A Los Angeles County Superior Court judge ordered union appointees at two L.A. Department of Water and Power nonprofits to recognize trustees allied with Mayor Eric Garcetti on Friday, the latest twist in an ongoing saga over the details of the nonprofits' spending.
The mayor's office heralded the decision as a victory. "With today's ruling, DWP trustees can take their seat at the table to make sure ratepayer money is not misspent," Garcetti spokesman Jeff Millman said in a written statement.
Garcetti and other city leaders have been warring with DWP union leader Brian D'Arcy as they seek financial records detailing how more than $40 million in ratepayer money was spent by two entities — the Joint Training Institute and the Joint Safety Institute. City leaders started demanding the records last year after The Times reported that DWP managers had little information about how the trust money was being used.
The nonprofits are run by boards split between union and management appointees. As the fight drags on, union trustees have refused to meet with two newly selected management appointees, mayoral counsel Richard Llewellyn and DWP board member Michael Fleming, who were appointed by DWP commissioners earlier this year. If the trustees met, the new appointees could potentially gain access to the nonprofits' financial details.
At the Friday hearing, the judge did not specifically order the trustees to hold a meeting, questioning how the court would monitor it. However, the preliminary injunction requires the union to recognize Llewellyn and Fleming's rights and powers as "lawfully appointed" management trustees. Millman said the management trustees sent a letter to the union trustees Friday seeking a meeting.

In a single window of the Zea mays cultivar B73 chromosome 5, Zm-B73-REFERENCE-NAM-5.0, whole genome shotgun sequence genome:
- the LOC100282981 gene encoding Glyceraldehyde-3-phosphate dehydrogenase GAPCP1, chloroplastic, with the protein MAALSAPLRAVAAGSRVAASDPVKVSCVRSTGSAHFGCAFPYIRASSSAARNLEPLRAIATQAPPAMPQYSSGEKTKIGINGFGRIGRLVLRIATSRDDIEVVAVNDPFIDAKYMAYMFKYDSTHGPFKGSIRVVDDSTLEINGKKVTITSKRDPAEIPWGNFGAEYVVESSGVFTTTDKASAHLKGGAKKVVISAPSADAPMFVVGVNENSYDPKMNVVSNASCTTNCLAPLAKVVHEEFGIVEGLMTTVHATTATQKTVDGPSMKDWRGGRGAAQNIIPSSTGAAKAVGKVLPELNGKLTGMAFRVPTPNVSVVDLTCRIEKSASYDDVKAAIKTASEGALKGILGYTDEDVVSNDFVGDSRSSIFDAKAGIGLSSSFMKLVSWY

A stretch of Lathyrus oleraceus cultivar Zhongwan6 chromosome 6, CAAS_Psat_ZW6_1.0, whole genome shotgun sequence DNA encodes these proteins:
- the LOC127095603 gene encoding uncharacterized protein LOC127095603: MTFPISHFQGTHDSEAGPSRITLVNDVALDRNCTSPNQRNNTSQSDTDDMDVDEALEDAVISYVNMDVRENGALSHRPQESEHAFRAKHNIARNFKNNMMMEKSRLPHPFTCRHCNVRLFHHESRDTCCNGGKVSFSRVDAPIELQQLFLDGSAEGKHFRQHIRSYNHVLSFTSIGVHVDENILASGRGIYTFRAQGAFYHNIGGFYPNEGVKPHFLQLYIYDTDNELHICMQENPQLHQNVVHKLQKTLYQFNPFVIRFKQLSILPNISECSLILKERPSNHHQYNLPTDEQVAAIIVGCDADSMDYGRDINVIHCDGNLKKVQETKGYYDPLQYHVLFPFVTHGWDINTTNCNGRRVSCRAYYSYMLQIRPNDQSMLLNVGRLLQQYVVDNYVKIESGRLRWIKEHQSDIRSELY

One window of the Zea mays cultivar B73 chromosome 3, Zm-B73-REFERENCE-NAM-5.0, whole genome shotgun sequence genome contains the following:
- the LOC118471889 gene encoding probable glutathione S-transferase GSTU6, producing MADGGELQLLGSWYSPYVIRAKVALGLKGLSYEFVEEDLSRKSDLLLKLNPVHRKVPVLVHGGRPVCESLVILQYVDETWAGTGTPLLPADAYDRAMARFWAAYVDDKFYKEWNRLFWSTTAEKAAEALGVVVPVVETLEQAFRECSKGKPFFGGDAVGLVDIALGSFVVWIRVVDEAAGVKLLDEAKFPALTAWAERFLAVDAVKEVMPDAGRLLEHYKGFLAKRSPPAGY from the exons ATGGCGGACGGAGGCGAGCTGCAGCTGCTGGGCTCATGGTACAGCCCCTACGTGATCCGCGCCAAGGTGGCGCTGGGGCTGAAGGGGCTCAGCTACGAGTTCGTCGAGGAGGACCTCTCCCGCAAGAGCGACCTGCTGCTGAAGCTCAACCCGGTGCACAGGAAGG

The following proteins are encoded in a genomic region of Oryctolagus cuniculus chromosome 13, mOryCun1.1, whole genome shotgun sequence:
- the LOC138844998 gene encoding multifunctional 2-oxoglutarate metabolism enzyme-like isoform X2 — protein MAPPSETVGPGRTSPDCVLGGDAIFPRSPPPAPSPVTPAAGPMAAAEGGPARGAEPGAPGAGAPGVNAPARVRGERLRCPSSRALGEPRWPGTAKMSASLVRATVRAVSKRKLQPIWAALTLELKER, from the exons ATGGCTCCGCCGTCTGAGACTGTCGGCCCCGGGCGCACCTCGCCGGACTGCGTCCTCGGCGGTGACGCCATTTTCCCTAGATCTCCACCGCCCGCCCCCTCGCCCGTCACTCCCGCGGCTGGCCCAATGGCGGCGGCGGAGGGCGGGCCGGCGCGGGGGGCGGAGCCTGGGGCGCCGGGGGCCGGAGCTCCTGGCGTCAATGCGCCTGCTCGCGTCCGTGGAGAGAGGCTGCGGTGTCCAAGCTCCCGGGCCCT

Attorney D. William Heine Jr., who represented the union, argued that Fleming and Llewellyn, "the mayor's lawyer," were hostile to the trust goals. "They want to shut them down," Heine argued in court.
But Judge Michael Linfield was unswayed by arguments that Llewellyn and Fleming represented Garcetti and could therefore have a conflict of interest. Failing to recognize them would cause the same kind of irreparable harm as not allowing someone who was elected to take office, Linfield said.
In a tentative ruling posted on the court website Thursday, the judge said the union had shown no evidence that the two were "agents of the mayor," nor had it shown that the mayor had interests against those of the trusts. At a Friday hearing, Linfield said he had only gotten "hearsay" about the issue.
Heine said they were still gathering evidence to make that case. He declined to answer questions after the hearing about whether the union would appeal the decision, referring reporters to a union representative who did not return calls seeking comment Friday.
The union is already battling an earlier ruling nudging it to open up the nonprofit books: Earlier this year, D'Arcy appealed after another Superior Court judge ordered him to release financial records for the nonprofits to City Controller Ron Galperin and be interviewed under oath by city auditors. He won a stay of that ruling from an appeals court while it decides the case.
The Friday decision hands a victory to the mayor as other city officials step up their demands for transparency at the trusts: Last week, Galperin said he wouldn't sign checks for an expected $4-million payment to the nonprofits. The same day, City Atty. Mike Feuer filed a lawsuit that seeks to have a court-appointed receiver take over the two groups.
Times staff writer Jack Dolan contributed to this report.